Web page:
This did not work as the parties had very different political views, and so often couldn't agree on issues. As well as this, many parties within the Weimar actually disagreed with its existence. Leaders of the army, civil service and legal system disliked the new constitution. This lead to certain figures deliberately working against the Republic and stirred trouble in hope that it might fail. The most significant threat came from the President of the Republic from 1925, Field Marshall Paul von Hindenburg.

Thus, the Weimar itself led to further weakness in Germany. As well as internal enemies, the Weimar also faced a vast number of outer opposition groups. On the left of German politics, communists such as the Spartacists in 1919, attempted to overthrow the government. On the other extreme, monarchists like Wolfgang Kapp in 1920, or extreme nationalists attempted to destroy democracy in Germany. These revolutions undermined the Weimar, and rallied much opposition from the German people. The opposition also led to other flaws in the Weimar.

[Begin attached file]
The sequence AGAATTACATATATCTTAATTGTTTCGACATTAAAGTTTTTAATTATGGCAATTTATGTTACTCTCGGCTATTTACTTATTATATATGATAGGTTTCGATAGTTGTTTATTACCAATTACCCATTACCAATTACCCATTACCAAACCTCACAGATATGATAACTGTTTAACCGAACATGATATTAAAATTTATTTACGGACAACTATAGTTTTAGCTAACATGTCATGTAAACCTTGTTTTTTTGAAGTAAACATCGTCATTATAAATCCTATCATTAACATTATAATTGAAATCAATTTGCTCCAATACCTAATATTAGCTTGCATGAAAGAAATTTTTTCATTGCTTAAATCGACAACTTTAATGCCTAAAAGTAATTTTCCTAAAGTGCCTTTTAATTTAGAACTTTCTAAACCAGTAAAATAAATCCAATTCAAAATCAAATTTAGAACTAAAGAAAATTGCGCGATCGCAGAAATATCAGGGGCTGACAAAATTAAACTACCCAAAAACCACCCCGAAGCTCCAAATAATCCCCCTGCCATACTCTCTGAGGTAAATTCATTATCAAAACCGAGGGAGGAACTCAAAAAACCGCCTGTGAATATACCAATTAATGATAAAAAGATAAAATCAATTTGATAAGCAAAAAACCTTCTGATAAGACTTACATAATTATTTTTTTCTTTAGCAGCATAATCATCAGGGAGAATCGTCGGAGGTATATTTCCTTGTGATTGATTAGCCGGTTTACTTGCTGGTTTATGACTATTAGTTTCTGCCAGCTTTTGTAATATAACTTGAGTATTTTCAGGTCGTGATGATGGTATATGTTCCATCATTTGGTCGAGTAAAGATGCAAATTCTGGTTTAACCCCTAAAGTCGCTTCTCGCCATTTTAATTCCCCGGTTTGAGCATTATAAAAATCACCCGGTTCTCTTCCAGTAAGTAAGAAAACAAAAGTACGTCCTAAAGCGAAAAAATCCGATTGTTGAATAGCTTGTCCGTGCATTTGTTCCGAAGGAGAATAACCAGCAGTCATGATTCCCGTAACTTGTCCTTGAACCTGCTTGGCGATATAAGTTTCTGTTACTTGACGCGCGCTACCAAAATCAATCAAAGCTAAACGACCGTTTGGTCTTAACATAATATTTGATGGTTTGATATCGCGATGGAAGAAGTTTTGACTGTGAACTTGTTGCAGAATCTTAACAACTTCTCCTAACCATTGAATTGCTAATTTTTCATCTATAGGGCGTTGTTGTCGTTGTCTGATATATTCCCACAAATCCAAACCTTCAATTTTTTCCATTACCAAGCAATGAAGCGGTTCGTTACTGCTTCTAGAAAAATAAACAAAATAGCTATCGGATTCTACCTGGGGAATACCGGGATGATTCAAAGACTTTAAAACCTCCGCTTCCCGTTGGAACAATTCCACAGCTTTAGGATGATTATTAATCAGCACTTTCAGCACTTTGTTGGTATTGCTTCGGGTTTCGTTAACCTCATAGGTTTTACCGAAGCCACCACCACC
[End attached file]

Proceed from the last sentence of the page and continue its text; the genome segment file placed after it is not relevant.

For example, the Spartacist revolution resulted in the Eber-Groner pact, which was designed to protect Germany from Communism. However, this agreement represented a huge mistake made by Ebert and his SPD colleges in believing that the threat to the Republic came primarily from the left, when later the army wouldn't help protect the government against Hitler as he was right wing. Also, the very fact that the pact was needed showed that the Weimar was weak. The sum of these factors led to an overall weakness in the Weimar, though some are much more vital that others.